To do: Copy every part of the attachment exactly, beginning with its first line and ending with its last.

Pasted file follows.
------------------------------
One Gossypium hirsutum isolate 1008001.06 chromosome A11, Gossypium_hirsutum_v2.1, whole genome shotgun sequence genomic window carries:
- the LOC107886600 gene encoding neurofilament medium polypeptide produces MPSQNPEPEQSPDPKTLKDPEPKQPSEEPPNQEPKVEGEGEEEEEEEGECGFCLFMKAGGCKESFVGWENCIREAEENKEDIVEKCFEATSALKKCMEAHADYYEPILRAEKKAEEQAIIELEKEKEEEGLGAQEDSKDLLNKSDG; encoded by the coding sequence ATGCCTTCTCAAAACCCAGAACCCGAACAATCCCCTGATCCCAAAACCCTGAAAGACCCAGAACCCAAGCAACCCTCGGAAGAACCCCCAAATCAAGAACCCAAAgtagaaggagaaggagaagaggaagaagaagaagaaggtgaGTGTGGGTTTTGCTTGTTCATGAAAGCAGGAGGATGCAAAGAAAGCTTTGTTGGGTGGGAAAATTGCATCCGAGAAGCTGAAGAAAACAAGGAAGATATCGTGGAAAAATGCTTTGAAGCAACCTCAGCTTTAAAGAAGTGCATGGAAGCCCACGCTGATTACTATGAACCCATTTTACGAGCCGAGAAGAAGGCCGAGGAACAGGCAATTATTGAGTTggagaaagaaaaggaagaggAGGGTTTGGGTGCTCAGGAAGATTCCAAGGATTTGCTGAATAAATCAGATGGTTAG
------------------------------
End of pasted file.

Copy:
One Gossypium hirsutum isolate 1008001.06 chromosome A11, Gossypium_hirsutum_v2.1, whole genome shotgun sequence genomic window carries:
- the LOC107886600 gene encoding neurofilament medium polypeptide produces MPSQNPEPEQSPDPKTLKDPEPKQPSEEPPNQEPKVEGEGEEEEEEEGECGFCLFMKAGGCKESFVGWENCIREAEENKEDIVEKCFEATSALKKCMEAHADYYEPILRAEKKAEEQAIIELEKEKEEEGLGAQEDSKDLLNKSDG; encoded by the coding sequence ATGCCTTCTCAAAACCCAGAACCCGAACAATCCCCTGATCCCAAAACCCTGAAAGACCCAGAACCCAAGCAACCCTCGGAAGAACCCCCAAATCAAGAACCCAAAgtagaaggagaaggagaagaggaagaagaagaagaaggtgaGTGTGGGTTTTGCTTGTTCATGAAAGCAGGAGGATGCAAAGAAAGCTTTGTTGGGTGGGAAAATTGCATCCGAGAAGCTGAAGAAAACAAGGAAGATATCGTGGAAAAATGCTTTGAAGCAACCTCAGCTTTAAAGAAGTGCATGGAAGCCCACGCTGATTACTATGAACCCATTTTACGAGCCGAGAAGAAGGCCGAGGAACAGGCAATTATTGAGTTggagaaagaaaaggaagaggAGGGTTTGGGTGCTCAGGAAGATTCCAAGGATTTGCTGAATAAATCAGATGGTTAG